Bath moves to recoup spa cash
Bath and North East Somerset Council has said it will recoup the £1 million legal costs incurred in Grimshaw's muchdelayed Bath Spa project.
The council intends to reclaim the cash through court action against the scheme's other parties. These will almost certainly include architect Grimshaw and contractor Mowlem.
Councillor Nicole O'Flaherty, who is responsible for the spa, said: 'We're hoping to recoup these costs from the different parties as much as we can.' Late last week the council admitted that it had racked up £1,022,618 of legal expenses over the course of the seven-year debacle. This amounts to around £150,000 a year since 1998, when the project began. The total sum includes the cost of both external lawyers and the council's in-house legal team.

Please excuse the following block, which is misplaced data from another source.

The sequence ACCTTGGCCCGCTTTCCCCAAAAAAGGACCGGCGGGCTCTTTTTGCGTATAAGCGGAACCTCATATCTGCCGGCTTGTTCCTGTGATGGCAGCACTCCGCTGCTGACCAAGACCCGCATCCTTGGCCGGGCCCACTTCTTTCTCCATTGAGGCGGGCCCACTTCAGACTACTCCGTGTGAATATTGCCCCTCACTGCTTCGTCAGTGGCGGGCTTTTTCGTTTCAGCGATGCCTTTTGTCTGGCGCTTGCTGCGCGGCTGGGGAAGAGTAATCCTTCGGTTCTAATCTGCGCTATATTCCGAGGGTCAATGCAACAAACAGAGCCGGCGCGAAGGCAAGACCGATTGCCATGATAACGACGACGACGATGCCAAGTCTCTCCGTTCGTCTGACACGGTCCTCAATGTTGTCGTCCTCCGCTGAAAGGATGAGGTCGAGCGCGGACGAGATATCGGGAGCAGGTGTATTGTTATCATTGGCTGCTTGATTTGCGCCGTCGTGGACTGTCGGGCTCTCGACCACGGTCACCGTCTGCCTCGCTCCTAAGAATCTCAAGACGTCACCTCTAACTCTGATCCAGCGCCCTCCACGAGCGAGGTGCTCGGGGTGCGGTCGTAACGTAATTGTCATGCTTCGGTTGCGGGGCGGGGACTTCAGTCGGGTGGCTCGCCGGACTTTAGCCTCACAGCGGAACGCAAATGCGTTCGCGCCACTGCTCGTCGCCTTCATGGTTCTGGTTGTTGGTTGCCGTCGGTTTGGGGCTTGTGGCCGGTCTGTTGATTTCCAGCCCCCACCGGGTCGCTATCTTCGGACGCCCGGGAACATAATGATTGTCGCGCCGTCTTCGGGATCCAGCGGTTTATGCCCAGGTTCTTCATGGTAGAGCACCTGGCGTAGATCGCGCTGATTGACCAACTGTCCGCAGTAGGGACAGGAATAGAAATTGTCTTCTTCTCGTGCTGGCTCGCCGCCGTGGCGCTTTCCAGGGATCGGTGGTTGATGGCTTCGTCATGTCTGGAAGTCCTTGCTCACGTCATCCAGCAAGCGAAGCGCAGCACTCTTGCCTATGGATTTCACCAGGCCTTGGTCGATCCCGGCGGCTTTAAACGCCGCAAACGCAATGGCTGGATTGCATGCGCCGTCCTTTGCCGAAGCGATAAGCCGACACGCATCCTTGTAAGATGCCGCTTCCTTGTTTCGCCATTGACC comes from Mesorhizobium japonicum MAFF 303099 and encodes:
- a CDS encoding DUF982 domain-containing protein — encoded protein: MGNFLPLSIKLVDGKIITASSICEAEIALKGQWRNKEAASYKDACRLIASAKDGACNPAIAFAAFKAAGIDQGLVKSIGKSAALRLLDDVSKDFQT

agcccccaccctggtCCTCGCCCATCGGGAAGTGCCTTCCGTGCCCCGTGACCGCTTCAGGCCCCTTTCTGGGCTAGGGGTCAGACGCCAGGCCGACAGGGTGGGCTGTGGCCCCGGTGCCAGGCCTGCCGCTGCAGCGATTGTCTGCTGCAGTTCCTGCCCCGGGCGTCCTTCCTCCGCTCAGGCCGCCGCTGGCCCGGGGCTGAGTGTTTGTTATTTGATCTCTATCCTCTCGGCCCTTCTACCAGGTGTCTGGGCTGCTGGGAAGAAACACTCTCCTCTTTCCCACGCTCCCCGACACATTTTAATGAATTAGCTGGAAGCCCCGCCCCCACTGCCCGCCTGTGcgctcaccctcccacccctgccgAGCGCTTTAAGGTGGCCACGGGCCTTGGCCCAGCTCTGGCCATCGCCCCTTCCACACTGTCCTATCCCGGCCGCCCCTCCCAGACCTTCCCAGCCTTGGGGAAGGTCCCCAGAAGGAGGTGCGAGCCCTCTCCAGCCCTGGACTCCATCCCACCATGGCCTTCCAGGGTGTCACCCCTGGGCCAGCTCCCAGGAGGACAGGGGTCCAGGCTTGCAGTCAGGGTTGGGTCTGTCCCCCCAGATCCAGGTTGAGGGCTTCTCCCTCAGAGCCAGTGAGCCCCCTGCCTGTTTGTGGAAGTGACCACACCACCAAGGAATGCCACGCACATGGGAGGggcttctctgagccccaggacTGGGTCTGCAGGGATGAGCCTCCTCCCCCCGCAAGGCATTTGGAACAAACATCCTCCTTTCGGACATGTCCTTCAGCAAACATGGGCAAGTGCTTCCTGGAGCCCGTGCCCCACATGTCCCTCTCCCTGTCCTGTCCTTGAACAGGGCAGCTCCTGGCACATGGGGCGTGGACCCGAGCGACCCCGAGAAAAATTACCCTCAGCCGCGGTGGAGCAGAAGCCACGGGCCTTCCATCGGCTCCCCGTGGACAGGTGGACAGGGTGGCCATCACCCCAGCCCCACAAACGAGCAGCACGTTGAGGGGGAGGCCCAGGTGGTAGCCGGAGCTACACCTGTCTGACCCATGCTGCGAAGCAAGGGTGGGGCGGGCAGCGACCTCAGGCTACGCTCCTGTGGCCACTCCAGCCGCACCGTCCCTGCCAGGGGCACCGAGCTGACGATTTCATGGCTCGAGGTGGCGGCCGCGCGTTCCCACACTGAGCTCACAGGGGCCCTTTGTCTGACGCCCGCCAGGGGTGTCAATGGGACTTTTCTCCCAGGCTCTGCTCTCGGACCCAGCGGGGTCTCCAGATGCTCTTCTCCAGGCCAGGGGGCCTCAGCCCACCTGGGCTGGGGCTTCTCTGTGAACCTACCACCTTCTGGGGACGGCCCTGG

The council's hand was forced by an external appeal using the Freedom of Information Act.
A spokesperson for the local authority claimed the costs 'were not excessive percentage-wise' if compared with the purchase of a house by a private buyer.
O'Flaherty also played down the significance of the £1 million sum. She said: 'I think it wasn't that clean cut. We have to realise that these legal costs include drawing up the initial contracts with the architect and contractor, as well as any legal disputes in the courts.
'This is all totalled up from the word go. We needed to get someone on board in the first place to do the architectural work. But, saying that, we are planning to pursue all possibilities regarding getting this money back, and talks are still ongoing.' The Bath Spa project has been constantly beset by difficulties, including leaking floors and peeling paint - problems that have led to a legal dispute between the council, Grimshaw and Mowlem.
Lawyers employed by the local authority to advise on the spa project during the period of its construction include representatives of international law firm Taylor Wessing, which was appointed earlier this year to coordinate its legal efforts regarding the dispute, and Bristol-based firm Veale Wasbrough, which advised the council during its earlier legal wrangles with Mowlem.